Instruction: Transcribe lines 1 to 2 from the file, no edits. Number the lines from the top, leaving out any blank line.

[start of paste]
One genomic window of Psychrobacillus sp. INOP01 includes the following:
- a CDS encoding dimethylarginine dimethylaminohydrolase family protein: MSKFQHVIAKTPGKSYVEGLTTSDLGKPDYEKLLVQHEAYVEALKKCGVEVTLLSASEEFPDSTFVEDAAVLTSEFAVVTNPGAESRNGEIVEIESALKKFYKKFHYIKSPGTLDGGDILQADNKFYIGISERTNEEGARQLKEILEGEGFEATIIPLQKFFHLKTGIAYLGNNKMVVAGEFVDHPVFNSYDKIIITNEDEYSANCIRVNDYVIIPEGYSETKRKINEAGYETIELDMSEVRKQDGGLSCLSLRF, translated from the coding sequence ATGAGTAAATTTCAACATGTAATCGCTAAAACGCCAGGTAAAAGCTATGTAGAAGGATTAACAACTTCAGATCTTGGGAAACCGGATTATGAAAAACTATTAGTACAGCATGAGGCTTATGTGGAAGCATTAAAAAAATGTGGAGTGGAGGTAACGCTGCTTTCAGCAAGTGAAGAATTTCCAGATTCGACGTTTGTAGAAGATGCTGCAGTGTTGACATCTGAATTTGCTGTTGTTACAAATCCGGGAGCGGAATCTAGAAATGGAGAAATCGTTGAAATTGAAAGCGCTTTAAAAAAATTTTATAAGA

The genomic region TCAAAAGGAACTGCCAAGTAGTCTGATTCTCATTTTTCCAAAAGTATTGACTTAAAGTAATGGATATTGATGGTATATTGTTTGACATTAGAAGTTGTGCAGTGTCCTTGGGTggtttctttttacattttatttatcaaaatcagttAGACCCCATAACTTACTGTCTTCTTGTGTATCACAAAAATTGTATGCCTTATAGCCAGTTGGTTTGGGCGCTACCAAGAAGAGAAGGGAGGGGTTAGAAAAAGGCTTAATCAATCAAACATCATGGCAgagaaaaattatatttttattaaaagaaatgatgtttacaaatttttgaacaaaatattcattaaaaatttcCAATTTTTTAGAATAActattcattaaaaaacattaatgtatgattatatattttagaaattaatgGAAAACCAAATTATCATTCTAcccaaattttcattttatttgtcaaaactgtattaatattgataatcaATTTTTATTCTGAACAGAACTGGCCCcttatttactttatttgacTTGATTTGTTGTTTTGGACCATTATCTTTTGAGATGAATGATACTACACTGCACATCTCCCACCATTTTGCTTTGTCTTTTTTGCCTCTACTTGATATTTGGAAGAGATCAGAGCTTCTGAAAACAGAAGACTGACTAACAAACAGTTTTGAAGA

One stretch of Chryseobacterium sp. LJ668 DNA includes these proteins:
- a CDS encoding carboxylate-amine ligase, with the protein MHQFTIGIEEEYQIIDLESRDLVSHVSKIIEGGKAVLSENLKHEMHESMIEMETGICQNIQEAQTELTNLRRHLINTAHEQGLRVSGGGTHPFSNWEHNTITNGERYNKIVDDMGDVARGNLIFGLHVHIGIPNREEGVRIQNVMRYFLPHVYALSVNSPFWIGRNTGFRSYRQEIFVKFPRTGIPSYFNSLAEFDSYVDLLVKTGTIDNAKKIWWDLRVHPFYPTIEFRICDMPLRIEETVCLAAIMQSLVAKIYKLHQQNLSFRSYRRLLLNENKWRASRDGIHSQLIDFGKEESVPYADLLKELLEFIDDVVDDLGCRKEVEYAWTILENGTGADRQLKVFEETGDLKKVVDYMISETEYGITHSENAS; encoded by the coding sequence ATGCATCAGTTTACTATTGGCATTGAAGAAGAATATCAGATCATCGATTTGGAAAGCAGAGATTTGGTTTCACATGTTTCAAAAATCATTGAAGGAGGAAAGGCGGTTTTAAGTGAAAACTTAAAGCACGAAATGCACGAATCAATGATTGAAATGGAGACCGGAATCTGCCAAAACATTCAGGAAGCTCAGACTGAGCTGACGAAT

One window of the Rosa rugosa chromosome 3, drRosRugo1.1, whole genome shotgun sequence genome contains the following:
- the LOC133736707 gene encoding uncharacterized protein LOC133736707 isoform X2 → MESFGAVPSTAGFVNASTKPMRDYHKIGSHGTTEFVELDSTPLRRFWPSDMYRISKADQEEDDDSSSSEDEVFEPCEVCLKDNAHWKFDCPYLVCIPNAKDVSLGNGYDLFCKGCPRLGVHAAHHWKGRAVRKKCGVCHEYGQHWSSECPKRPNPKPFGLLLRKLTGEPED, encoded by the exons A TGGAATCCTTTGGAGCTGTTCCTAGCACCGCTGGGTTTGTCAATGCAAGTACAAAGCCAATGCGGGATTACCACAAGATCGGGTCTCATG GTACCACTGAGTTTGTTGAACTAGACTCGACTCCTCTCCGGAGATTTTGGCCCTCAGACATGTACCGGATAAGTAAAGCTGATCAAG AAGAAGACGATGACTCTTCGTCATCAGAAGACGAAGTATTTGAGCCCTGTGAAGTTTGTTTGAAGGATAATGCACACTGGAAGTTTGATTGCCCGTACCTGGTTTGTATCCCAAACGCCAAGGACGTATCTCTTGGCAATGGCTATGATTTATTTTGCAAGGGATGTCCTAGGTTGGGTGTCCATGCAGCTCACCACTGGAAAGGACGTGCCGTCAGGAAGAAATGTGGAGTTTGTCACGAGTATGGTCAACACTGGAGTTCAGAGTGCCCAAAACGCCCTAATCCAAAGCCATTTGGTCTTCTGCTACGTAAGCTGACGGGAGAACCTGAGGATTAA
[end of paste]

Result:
One genomic window of Psychrobacillus sp. INOP01 includes the following:
- a CDS encoding dimethylarginine dimethylaminohydrolase family protein: MSKFQHVIAKTPGKSYVEGLTTSDLGKPDYEKLLVQHEAYVEALKKCGVEVTLLSASEEFPDSTFVEDAAVLTSEFAVVTNPGAESRNGEIVEIESALKKFYKKFHYIKSPGTLDGGDILQADNKFYIGISERTNEEGARQLKEILEGEGFEATIIPLQKFFHLKTGIAYLGNNKMVVAGEFVDHPVFNSYDKIIITNEDEYSANCIRVNDYVIIPEGYSETKRKINEAGYETIELDMSEVRKQDGGLSCLSLRF, translated from the coding sequence ATGAGTAAATTTCAACATGTAATCGCTAAAACGCCAGGTAAAAGCTATGTAGAAGGATTAACAACTTCAGATCTTGGGAAACCGGATTATGAAAAACTATTAGTACAGCATGAGGCTTATGTGGAAGCATTAAAAAAATGTGGAGTGGAGGTAACGCTGCTTTCAGCAAGTGAAGAATTTCCAGATTCGACGTTTGTAGAAGATGCTGCAGTGTTGACATCTGAATTTGCTGTTGTTACAAATCCGGGAGCGGAATCTAGAAATGGAGAAATCGTTGAAATTGAAAGCGCTTTAAAAAAATTTTATAAGA